Thsi is very much China’s (Josephine’s?) adventure, though, a Bildungsroman of the best kind, incorporating a broadening of horizons in many ways. As their wagon rolls merrily through the empty grasslands, her new friend teaches her about the world, surprising the younger woman with her tales of England and other countries, of trains, coal and machines, not to mention the fact that they’re living on a ball. The two women begin slowly, gradually learning more of each other’s language, and as China is given more words, she develops new ideas, and surprising, dazzling new thoughts emerge.
A rather different aspect of her education is her sexual awakening. Early on during their journey, Liz teases her with brief kisses and the symbolic cutting off of her plaits. Once they reach ‘civilisation’ at the fort, their relationship is consumated, yet this is certainly not the end of China’s education. As the pair drive further onwards, in the company of their faithful companions, there are even greater joys awaiting them. The third stage of the journey brings an Indian tribe and a very different way of living – and her new partner(s)…
An interesting feature of The Adventures of China Iron is the way the writer compares ways of living. While our heroine ends up visiting the peaceful, polyamorous natives, most of the novel brings stories of progress, industry and capitalism. In 1872, the year the novel is set, industrial Britain is the beating heart of the world, and the invasive tentacles of business are slowly making their way to Argentina:
Hernández was showing us the man of the future, which he embodied: I am paved roads, I am steam power, I am economy of the pampas, I am seed of civilisation and progress in this fertile and brutish land, untouched by the plough, only galloped over by savages who seem to have no sense of history other than as ghosts and thieves, a mere puff of smoke with no notion of anything except sowing vandalism left, right and centre… (p.107)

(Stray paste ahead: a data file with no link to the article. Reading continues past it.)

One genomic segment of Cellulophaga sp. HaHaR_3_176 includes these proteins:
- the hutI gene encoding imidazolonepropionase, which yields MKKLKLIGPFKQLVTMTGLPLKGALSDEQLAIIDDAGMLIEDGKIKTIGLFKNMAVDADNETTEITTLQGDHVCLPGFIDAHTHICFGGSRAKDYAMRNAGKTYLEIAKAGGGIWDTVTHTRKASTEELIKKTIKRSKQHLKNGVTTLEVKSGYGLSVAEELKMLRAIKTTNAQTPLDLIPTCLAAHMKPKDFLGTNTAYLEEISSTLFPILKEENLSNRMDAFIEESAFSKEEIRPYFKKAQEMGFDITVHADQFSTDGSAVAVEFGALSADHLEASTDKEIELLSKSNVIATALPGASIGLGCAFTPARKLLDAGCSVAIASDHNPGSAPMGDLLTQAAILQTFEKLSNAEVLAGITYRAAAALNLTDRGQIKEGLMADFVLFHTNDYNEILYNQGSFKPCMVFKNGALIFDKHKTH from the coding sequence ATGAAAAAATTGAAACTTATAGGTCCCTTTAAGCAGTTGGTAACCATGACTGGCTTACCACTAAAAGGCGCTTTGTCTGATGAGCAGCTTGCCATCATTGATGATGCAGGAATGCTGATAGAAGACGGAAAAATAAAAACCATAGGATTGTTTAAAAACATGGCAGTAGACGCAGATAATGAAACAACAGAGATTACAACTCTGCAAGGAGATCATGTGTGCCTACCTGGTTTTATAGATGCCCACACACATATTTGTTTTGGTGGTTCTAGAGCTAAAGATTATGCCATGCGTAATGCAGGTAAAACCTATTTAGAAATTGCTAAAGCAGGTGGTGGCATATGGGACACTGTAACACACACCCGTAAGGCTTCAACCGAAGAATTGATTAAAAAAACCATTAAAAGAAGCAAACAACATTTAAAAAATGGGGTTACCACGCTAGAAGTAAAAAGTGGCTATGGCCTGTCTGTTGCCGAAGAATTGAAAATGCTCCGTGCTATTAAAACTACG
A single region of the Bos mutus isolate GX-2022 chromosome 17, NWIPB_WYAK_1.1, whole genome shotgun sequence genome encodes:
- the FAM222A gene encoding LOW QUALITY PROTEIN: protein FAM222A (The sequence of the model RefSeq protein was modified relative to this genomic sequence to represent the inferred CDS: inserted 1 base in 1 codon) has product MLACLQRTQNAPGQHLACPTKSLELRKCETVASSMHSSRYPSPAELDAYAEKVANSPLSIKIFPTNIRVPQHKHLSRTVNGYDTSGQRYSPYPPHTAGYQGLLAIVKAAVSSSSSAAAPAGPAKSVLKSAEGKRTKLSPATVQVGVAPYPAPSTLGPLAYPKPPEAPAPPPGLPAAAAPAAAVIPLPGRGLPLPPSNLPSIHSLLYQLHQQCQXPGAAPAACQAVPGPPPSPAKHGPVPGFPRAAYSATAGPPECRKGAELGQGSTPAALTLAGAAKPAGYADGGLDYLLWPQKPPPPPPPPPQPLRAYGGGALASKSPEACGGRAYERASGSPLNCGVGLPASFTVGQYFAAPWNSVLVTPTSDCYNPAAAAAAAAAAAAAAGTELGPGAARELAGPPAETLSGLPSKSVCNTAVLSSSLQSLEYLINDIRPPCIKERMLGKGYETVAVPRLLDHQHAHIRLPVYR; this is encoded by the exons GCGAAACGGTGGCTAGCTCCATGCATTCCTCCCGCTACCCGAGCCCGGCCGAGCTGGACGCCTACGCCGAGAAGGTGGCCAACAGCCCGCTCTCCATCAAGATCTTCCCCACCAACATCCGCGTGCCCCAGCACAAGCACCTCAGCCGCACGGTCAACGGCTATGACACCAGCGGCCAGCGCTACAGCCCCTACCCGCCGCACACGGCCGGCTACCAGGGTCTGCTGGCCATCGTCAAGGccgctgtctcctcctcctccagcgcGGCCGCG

Initially, China is enthralled by these stories of a new world, but her feelings change as her journey continues. In truth, the pull of love proves to be far stronger than that of industry.
Cabezón Cámara’s novel has similarities with some of this year’s other IBP longlisters, such as the endless journeys (and sexual elements) of the grittier Red Dog, as well as the (unsuccessful) flight from oppression of The Enlightenment of the Greengage Tree. However, The Adventures of China Iron actually reminded me of two far older books. One is Voltaire’s Candide, a fun romp in which a small group of friends criss-cross the world in a hunt for the best of all possible worlds. However, the book most similar to China Iron’s adventures is perhaps Virginia Woolfe’s Orlando, both for its epic journeys and its gender-bending nature. I’m sure anyone who’s read both books will be able to see the resemblance 🙂